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US Opinions | Virginia’s leaders are failing our children

15:15  29 october  2020
15:15  29 october  2020 Source:   washingtonpost.com

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Rory Cooper is a parent of three Fairfax County elementary school students and the former communications director for former majority leader Eric Cantor (R-Va.).

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Hundreds of thousands of students in Virginia are unable to receive an adequate education. Students are sitting in kitchens watching subpar virtual learning four days a week while overstressed parents do their best to support and supervise them. But you wouldn’t know it if you only listened to Virginia’s elected officials, who are entirely ignoring the crisis.

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It’s cowardly and deserves contempt.

This absence of leadership is heavily felt here in Northern Virginia. Fairfax County is one of the largest, most well-funded school systems in the nation. Nearly all public students are prohibited from attending school, while affluent neighbors in the same communities flee to private schools and attend five days a week without incident, creating an economic inequality gap that is unprecedented.

Since the school year began, Gov. Ralph Northam (D) has issued hundreds of news releases. He has celebrated gourmet peanut butter and wine month. He has not once discussed the plight of Virginia students without an in-person education. Not once.

Fairfax County Chairman Jeffrey McKay (D) has tweeted hundreds of times in that same span. He has hit on the subjects of voting, removing statues and his favorite parks. Not once has he addressed the kids who are suffering at home. Not once.

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Lt. Gov. Justin Fairfax (D), who grew up in Northern Virginia, is completely missing in action from this issue or any other, having not even updated his website since 2019.

Meanwhile, the Fairfax teacher’s union has declared that schools should remain closed until at least August 2021. That would make 17 months of school closings. It demands that the area have 14 days of zero coronavirus spread before reopening. That is not only lofty, but it also is impossible without a universally accessible vaccine. The union simply does not want the schools to reopen, and nobody is challenging it.

The Fairfax School County Board finally decided to consider returning kindergartners, first- and second-graders to the classroom later this year, but some teachers are organizing strikes and sit-ins. The school system already began bringing back pre-K special-needs students only, and even that caused an uproar with the union.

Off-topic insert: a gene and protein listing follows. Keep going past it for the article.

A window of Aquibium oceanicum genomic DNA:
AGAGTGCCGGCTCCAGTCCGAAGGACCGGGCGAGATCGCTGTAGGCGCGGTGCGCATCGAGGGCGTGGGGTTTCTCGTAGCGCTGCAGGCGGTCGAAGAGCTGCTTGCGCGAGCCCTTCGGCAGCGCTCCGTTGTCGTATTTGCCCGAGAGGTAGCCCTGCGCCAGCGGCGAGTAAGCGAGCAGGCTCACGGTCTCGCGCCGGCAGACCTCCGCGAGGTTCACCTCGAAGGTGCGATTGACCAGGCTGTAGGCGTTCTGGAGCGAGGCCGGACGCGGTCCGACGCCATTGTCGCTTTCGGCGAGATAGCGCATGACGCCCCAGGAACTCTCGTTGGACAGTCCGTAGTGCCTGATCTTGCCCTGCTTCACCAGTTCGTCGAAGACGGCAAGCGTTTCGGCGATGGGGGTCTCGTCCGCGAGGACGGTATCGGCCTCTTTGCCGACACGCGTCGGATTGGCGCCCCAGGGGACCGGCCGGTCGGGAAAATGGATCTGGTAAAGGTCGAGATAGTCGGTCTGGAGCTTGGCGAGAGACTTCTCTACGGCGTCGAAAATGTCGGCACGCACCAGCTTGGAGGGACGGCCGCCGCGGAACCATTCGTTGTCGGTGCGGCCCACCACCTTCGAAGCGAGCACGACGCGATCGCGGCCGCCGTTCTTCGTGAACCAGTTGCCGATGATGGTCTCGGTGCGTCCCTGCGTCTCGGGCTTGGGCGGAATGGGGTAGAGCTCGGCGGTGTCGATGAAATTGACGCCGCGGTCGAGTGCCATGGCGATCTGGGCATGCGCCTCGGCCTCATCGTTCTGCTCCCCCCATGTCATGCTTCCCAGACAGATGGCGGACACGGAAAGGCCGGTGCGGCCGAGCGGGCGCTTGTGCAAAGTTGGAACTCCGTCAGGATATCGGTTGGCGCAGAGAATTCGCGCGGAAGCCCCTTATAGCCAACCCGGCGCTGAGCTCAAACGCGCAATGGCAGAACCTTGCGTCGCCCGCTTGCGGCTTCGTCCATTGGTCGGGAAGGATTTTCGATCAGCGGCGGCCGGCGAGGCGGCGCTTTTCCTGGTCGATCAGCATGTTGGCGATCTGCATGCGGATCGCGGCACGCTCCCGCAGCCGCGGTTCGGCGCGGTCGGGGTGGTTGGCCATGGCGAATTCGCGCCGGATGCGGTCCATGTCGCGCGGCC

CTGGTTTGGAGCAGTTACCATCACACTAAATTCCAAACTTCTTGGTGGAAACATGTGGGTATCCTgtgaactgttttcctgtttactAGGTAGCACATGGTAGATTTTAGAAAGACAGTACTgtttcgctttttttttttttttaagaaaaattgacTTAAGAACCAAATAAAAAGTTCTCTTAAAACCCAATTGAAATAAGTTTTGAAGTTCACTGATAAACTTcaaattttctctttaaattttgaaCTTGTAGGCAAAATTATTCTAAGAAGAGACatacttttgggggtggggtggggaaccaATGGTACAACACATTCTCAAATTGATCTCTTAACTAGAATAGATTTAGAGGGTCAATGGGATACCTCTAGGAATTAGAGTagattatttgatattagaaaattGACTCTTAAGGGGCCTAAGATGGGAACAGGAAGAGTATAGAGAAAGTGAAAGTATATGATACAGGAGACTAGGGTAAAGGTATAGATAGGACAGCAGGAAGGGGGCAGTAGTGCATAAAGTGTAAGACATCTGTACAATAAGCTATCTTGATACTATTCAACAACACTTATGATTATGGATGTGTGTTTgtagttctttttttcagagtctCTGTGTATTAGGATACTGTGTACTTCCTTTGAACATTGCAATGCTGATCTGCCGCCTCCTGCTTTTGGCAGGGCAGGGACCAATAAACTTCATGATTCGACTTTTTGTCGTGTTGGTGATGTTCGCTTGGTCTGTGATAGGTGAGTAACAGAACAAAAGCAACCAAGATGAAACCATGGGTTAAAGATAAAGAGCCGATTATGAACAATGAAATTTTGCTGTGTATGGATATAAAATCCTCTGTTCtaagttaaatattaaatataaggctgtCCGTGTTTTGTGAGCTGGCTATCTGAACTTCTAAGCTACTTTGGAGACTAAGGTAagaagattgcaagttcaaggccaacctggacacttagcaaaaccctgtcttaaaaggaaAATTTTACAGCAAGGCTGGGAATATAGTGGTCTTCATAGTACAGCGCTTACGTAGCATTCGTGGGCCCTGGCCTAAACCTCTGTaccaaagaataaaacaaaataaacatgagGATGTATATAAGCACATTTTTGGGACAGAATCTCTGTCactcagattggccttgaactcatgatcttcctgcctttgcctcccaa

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So the prospect of this proposed in-classroom instruction feels remote despite parents’ overwhelming supporting return to school or hybrid approaches by overwhelming majorities. And if your child is older than a second-grader, the outlook of your child seeing the inside of a school before the leaves change color again seems even more unlikely.

Students with learning disabilities, such as an ADHD child unable to engage with a laptop alone for five hours a day, are not receiving any special dispensations as required by law and are simply left to wait it out with their classmates.

The superintendent in Fairfax, Scott Braband, knows the damage that is being caused to students, but he is politically without an ally. So, he announced distant dates for a return and waits for the union and other board members to say no. Which is why a coalition of parents has begun recall efforts of school board members Laura Jane Cohen and Elaine Tholen to take back some control.

As some education allies will profess, teachers are not a monolithic group. When surveyed earlier in the year, half wanted to return to in-person instruction. Courageous teachers exist across this nation in systems and child-care centers that are operating in-person five days a week or in the private schools just down the road. But this internal conflict is not represented by their unions who are calling the shots.

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Virginians only need look at other states that have managed not only hybrid returns but full re-openings in similarly impacted areas. It merely requires following the science and having the personnel to tackle difficult and challenging issues. Instead, we have a group of Virginia leaders who are willing to ask children to sacrifice on their behalf so they can avoid any discomfort.

People disagree about the risk involved. There have been few documented incidents where schools have opened elsewhere, and pediatric experts profess that there is more damage to the children being kept out of school than the alternative, especially those at-risk. But even if we disagree, let’s at least debate it rather than ignore the kids entirely.

Schools cannot remain the only part of society we keep crippled. Without any changes in policy or leadership, it’s time Virginians take a closer look at school choice and the ability for their property tax dollars to follow students rather than schools who are simply unwilling to give them a return on their investment. And remember, local elections matter too.

Read more:

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usr: 2
This is interesting!